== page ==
In Fashion…All about ties
The other day, I saw a shop assistant in a well-known Chennai mall trying to tie a necktie. He was obviously quite uncomfortable doing that. But a new rule had just been brought in that required employees to sport a tie. It is fine, since the mall was air-conditioned there was no question of discomfort. But in a generally hot and humid country such as India, the piece of cloth round your neck can be bothersome.
I remember in my schooldays at Kolkata, we wore a necktie only during winter. It served a purpose: protecting your throat from harsh, cold winds. Beyond this, whatever anybody may say, the tie can be a great fashion statement. It does make one look smart, and alluringly so.
What is more, the tie is making a dramatic comeback. Necktie sales dived during the past decade when “casual Friday” entered office-room parlance. But in the past 12 months or so, men in their early 20s and 30s have begun to embrace the tie. In America alone, necktie sales have risen by 13 per cent between March 2006 and March 2007, from $ 303 million to 3 million.
Men in their 40s and 50s may find this turn of events amusing, because they had won the right after years to hang up the “old choke chain”.
Be that as it may, the tie is trying to catch our attention even in India, and I have been noticing that the design and fabric have improved remarkably in recent months. There are some great colours and greater patterns, both stripes and floral. Time was when I bought my ties only in England, which had an awesome choice. Of course, I paid stupidly high prices in pounds to have them. Today, something nearly as good is available in India, and they are a very reasonably buy.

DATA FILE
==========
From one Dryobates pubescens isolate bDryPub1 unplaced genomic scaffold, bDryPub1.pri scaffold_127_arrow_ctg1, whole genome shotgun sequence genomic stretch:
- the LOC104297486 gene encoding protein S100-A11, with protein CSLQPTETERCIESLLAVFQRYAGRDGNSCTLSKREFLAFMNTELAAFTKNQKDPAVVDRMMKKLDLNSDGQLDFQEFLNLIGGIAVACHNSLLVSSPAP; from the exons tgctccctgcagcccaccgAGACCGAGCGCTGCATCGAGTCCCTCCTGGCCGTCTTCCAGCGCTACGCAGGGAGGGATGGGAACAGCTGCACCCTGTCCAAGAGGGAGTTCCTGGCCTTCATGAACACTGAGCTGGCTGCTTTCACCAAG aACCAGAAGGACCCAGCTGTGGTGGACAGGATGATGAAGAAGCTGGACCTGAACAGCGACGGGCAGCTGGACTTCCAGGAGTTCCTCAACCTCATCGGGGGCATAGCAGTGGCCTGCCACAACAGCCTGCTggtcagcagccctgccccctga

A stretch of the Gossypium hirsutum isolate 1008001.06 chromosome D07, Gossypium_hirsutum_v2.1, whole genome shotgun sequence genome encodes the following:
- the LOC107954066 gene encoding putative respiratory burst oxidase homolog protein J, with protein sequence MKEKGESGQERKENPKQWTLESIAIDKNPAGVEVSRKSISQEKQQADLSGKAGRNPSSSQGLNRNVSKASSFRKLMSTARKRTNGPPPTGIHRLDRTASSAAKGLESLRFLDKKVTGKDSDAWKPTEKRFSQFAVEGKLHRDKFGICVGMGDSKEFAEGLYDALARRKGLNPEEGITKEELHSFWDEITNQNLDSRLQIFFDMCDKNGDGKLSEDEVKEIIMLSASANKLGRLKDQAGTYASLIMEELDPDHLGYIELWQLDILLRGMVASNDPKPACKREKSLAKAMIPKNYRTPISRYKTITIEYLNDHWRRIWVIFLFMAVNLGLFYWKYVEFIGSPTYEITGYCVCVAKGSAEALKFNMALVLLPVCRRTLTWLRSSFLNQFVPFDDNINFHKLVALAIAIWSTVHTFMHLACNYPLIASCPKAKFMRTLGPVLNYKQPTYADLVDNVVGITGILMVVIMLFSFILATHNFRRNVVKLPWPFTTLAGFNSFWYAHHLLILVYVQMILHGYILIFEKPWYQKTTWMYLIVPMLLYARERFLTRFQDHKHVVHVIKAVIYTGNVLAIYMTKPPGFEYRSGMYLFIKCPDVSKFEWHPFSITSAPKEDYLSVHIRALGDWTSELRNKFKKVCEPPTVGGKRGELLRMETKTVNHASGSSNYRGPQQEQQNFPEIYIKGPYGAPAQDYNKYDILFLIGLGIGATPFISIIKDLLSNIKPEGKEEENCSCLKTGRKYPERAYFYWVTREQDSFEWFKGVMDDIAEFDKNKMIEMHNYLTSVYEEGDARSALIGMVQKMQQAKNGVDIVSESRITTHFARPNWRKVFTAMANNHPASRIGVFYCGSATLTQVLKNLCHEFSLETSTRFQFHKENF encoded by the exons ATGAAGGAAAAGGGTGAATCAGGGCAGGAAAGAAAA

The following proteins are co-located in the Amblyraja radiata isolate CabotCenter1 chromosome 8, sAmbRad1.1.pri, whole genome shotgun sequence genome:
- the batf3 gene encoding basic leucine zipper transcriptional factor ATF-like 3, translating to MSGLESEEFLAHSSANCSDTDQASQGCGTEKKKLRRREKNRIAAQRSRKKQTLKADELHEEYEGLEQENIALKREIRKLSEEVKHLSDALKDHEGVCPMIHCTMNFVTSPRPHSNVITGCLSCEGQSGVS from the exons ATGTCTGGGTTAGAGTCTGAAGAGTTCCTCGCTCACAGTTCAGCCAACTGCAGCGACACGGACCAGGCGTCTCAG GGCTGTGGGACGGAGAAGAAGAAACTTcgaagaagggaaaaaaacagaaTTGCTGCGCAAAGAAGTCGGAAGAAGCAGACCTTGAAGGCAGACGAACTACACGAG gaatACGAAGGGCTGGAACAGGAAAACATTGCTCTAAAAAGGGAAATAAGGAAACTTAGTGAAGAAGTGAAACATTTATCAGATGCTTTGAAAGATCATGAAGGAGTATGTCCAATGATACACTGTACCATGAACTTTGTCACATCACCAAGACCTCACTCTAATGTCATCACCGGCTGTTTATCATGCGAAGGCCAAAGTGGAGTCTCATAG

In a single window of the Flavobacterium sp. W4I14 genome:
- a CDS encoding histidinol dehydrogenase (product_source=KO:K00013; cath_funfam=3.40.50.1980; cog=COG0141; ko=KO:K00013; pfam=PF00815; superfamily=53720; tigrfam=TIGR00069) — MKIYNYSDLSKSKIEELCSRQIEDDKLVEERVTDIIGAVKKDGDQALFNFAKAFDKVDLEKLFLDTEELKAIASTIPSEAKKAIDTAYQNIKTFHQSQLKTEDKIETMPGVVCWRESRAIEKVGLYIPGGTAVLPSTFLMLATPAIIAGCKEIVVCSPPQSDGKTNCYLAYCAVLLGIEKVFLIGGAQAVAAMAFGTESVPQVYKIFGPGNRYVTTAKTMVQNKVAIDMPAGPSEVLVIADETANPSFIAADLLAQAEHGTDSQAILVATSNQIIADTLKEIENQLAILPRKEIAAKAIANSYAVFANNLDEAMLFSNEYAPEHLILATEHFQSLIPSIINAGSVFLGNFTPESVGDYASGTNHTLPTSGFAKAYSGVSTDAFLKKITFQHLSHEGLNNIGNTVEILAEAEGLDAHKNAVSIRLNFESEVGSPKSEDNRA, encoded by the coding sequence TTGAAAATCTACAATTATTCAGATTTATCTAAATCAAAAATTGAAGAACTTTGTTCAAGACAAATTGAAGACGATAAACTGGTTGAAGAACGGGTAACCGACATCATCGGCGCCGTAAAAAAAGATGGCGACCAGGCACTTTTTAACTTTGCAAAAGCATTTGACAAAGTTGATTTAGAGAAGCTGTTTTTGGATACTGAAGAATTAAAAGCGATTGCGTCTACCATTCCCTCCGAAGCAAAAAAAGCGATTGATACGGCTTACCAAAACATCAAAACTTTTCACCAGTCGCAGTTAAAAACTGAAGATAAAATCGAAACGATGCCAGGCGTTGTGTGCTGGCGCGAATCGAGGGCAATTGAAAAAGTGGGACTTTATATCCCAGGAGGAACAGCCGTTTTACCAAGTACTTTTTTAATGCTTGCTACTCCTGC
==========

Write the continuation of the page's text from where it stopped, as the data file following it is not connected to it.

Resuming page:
The history of neckwear can be traced back to China, to the tomb of The first emperor, Ch’in Shi Huang-Ti. All of the terracotta warriors uncovered wore neckerchiefs.
The mordern necktine,however, can be traced back to the “Thirty Year War” which was fought from 1618 to 1648. There were many Croatian horsemen fighting for the French and they wore small, knotted neckerchiefs. That started a fashion craze in Europe where both men and women wore pieces of fabric around their necks.
In the late seventeenth century, the men wore lace cravats that took a large amount of time and effort to arrange. These cravats were often tied in place by strings, arranged neatly and tied in a bow.
After the Second World War, hand painted ties became an accepted form of decoration in America. The widths of some of these ties went up to 4.5 inches. These Loud flamboyant ties sold very well all the way through the 1950s.
The 1960s brought about an influx of pop-art influenced designs. The first was designed by Michael fish when he worked at Turnbull and Asser. The term kipper, was a pun on his name.The exuberance of the styles of the late 1960s and early 1970s gradually gave way to more restrained designs. Ties became narrower, returning to their 2-3 inch width with subdued colours and motifs, traditional designs of the 1930s and 1950s reappeared, particularly paisley patterns. Ties began to be sold along with shirts and designers slowly began to experiment with bolder colours.
Today, ties are just stunning to look at, and if worn well, they can be the last word in fashion.
(Webposted October 24 2007)